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Communicating Astronomy with the Public 2018: Fukuoka hosts the largest gathering of Astronomy communicators ever

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Photo 1: The official group photo for the conference captured the diversity and enthusiasm of the 446 participants who attended CAP2018.

On Wednesday, March 28, 2018, the eighth Communicating Astronomy with the Public Conference (CAP) finished as a great success at the Fukuoka City Science Museum, in Fukuoka. This edition was the largest CAP Conference ever, with 446 participants from 53 different countries. Here we will present an overview of the organization and program for this conference -- the first CAP Conference ever hosted in Japan.

From Saturday, March 24 to Wednesday, March 28, the conference hosted 5 plenary sessions with 24 plenary talks, including 5 invited speakers; 22 parallel sessions, including a planetarium session; 24 workshop sessions; and 20 unique workshops, four unconference slots, 111 posters; and a special session dedicated to the 100 Year Anniversary of the IAU.

During these five days, participants from all over the world shared their know-how and diverse expertise in science and astronomy communication.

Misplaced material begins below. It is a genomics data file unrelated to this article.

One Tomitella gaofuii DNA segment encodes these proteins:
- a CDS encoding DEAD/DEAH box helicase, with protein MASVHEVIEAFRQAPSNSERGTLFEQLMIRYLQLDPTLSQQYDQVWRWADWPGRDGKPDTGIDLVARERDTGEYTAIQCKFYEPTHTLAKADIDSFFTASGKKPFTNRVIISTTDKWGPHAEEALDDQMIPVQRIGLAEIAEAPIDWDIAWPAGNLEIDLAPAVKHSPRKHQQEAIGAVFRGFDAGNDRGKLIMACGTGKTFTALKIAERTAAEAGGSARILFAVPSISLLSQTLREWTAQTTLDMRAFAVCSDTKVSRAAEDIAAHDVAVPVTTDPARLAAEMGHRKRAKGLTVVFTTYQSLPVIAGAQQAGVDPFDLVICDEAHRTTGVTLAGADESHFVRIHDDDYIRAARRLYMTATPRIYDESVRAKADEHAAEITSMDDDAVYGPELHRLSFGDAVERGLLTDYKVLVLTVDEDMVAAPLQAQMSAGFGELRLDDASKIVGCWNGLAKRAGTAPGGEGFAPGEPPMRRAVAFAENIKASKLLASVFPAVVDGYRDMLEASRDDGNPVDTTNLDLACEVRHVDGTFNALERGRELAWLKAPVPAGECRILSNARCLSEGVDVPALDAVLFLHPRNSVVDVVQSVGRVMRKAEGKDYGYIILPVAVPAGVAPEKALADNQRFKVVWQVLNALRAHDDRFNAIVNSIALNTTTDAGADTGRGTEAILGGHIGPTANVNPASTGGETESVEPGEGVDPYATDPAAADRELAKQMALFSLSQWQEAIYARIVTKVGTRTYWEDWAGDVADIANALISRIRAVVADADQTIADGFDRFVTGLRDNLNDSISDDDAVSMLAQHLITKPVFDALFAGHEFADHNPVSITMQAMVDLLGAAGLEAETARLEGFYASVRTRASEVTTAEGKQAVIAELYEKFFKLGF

During these five days, participants from all over the world shared their know-how and diverse expertise in science and astronomy communication.

The CAP Conference series are organised by the International Astronomical Union (IAU), through Commission 2 - Communicating Astronomy with the Public. The IAU has more than 10,000 active members in 79 countries and regions worldwide; its mission is to promote and safeguard the science of Astronomy in all its aspects through international cooperation. Since 2005, CAP meetings have facilitated the exchange of ideas and best practices in informal education and Astronomy and Space communication. The Conference helps strengthen the local community of professionals by connecting them to the global network of Astronomy communicators and giving them access to the latest trends, lessons learnt, and ongoing projects. The local organisation of the 2018 edition was led by the National Astronomical Observatory of Japan (NAOJ) and Fukuoka City, supported by a very strong team of national and local astronomy communicators, city officials, and other partners.

On day 1, a Special Topic was highlighted: Public Engagement Opportunities during the IAU Century Celebration, in preparation for the advent of the IAU 100 Year Anniversary celebrations in 2019.
On day 1, a Special Topic was highlighted: Public Engagement Opportunities during the IAU Century Celebration, in preparation for the advent of the IAU 100 Year Anniversary celebrations in 2019.